Since the first ads emerged in ancient times, they have been a key part of everyday business for countless sellers, services, and organisations. And for good reason – they’re effective, putting a branded message in front of countless potential consumers and fostering sales and conversions.
However, ads can do so much more than just sell – they can radically impact the way a whole society thinks and acts. When executed well, don’t just build brand awareness and attract new customers: they can change perceptions, revolutionise a culture, and even completely shift public opinion on controversial issues.
In fact, some deeply-ingrained elements of our pop culture and society come straight from genius ad campaigns – campaigns so effective that they made a lasting impact on the word, shaping culture and changing public expectations to such a degree that you might not have even realised there was a time before their views approach were the norm.
Don’t believe us? Read on to find out about 7 iconic things you probably didn’t know came straight from killer ad campaigns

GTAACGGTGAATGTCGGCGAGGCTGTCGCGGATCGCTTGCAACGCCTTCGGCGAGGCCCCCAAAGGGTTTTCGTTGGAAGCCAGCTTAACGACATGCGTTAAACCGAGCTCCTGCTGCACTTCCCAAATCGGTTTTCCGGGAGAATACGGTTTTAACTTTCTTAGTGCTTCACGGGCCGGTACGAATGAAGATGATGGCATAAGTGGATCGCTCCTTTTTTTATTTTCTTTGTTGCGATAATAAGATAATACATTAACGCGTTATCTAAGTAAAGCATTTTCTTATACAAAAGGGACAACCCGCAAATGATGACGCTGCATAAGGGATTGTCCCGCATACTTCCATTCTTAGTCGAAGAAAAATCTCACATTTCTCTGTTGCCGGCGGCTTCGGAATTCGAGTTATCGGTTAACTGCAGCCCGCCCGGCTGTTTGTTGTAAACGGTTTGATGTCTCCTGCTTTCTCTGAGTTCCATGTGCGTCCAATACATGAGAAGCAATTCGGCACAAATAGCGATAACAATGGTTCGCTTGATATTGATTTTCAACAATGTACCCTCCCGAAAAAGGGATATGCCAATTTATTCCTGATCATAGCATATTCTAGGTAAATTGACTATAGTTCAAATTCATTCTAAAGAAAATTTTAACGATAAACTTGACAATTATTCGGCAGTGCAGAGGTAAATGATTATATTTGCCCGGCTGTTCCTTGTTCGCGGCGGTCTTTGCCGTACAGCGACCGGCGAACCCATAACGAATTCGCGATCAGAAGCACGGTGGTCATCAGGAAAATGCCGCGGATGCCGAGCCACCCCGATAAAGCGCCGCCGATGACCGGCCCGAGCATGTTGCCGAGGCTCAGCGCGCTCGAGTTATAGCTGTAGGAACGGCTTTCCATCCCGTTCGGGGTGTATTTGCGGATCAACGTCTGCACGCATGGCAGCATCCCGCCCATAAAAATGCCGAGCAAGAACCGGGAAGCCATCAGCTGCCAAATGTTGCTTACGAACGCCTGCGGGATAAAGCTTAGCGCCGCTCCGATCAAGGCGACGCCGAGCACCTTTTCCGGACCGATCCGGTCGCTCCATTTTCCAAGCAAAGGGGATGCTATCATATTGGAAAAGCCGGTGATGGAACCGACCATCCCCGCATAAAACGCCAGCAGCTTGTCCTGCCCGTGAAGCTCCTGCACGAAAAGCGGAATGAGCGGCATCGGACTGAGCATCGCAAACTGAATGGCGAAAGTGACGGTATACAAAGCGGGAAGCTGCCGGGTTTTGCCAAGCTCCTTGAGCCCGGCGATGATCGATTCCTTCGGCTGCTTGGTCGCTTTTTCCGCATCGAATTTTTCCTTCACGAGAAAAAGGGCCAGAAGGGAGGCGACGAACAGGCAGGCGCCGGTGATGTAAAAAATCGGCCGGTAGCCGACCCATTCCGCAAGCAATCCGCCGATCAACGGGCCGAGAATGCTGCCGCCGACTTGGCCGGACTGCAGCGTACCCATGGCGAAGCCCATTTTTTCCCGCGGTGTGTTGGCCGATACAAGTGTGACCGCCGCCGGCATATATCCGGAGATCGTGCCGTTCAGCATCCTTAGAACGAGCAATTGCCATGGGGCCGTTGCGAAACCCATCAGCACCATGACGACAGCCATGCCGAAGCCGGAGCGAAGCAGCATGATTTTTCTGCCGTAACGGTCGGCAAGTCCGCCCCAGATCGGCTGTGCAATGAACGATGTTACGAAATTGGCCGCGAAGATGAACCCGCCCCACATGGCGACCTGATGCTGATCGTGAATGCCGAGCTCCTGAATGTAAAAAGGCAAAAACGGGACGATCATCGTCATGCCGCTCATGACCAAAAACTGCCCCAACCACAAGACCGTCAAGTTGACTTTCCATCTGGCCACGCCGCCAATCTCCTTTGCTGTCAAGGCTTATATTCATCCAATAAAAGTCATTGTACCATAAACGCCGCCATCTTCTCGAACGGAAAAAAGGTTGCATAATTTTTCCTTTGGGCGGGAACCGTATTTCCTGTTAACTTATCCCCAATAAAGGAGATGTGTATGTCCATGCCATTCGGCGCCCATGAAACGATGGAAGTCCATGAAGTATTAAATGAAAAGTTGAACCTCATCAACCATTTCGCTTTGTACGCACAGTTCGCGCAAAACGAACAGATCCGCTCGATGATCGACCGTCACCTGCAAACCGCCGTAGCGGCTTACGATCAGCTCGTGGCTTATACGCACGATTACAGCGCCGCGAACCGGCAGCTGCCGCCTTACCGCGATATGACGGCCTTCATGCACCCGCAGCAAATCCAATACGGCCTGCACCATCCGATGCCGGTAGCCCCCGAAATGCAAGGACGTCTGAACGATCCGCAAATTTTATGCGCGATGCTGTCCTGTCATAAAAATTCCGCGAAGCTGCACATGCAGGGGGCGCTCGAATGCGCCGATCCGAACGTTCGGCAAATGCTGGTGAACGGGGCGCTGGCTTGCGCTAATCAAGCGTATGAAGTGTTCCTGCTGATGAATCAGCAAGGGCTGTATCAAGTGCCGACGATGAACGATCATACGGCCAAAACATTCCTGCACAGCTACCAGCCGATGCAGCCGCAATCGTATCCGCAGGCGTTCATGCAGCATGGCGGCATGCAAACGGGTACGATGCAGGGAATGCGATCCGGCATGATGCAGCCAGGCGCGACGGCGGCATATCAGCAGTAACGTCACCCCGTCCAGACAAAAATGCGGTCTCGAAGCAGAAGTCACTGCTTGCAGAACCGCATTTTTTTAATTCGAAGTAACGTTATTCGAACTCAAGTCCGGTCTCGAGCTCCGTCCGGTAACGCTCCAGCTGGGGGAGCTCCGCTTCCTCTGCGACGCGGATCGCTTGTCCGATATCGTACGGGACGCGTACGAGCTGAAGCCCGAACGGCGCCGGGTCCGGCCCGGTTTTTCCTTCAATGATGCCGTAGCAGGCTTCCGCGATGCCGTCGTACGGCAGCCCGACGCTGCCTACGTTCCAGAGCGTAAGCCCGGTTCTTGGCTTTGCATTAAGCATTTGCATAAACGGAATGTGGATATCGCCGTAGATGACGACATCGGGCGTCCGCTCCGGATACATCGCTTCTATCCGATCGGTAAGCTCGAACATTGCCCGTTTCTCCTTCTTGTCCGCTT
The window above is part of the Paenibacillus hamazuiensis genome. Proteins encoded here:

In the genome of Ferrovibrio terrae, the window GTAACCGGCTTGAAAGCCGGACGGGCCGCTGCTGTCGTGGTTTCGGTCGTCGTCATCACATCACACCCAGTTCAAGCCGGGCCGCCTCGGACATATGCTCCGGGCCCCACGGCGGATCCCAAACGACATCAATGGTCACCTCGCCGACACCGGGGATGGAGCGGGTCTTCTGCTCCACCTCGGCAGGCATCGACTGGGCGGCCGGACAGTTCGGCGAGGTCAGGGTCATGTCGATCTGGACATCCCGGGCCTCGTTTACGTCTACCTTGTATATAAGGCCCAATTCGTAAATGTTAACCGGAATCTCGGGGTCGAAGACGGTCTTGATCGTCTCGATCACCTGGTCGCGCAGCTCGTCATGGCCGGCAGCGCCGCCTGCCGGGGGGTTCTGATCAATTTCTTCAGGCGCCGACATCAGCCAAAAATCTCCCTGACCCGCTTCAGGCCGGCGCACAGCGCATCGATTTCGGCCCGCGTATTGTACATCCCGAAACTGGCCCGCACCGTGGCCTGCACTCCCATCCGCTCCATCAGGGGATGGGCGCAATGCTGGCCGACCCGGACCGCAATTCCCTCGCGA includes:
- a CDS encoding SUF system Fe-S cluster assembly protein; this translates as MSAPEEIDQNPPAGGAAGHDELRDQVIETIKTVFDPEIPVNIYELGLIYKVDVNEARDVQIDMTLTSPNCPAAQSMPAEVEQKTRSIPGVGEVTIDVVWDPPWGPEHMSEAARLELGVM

1. Santa's Look
It’s a myth that Coca-Cola created the Santa that we know and love today (he was represented similarly since at least the American Civil War), but they’re definitely the ones who popularized the large, jolly look. Prior to 1931, Santa’s depiction was a lot more like that of the 3rd-century bishop (Saint Nicholas) his legend developed from.
Haddon Sundblom’s legendary cartoon depiction featured in Coca-Cola’s 1931 Christmas “My hat’s off to the pause that refreshes” campaign served to popularise the depiction that we all know and live today. The new representation, likely inspired by Clement Clarke Moore’s poem A Visit from St Nicholas, quickly caught on with the public.
Almost 90 years later, we’re still depicting Santa just as Coca-Cola did, and Santa has continued to feature in every one of Coke’s Christmas ads since the 1930s. Although they likely didn’t intend to completely change the way we depict an iconic cultural figure, Coca-Cola’s ad campaign has made a mark on the biggest holiday of the year which stands strong nearing a century on.
2. “Breakfast is the most important meal of the day”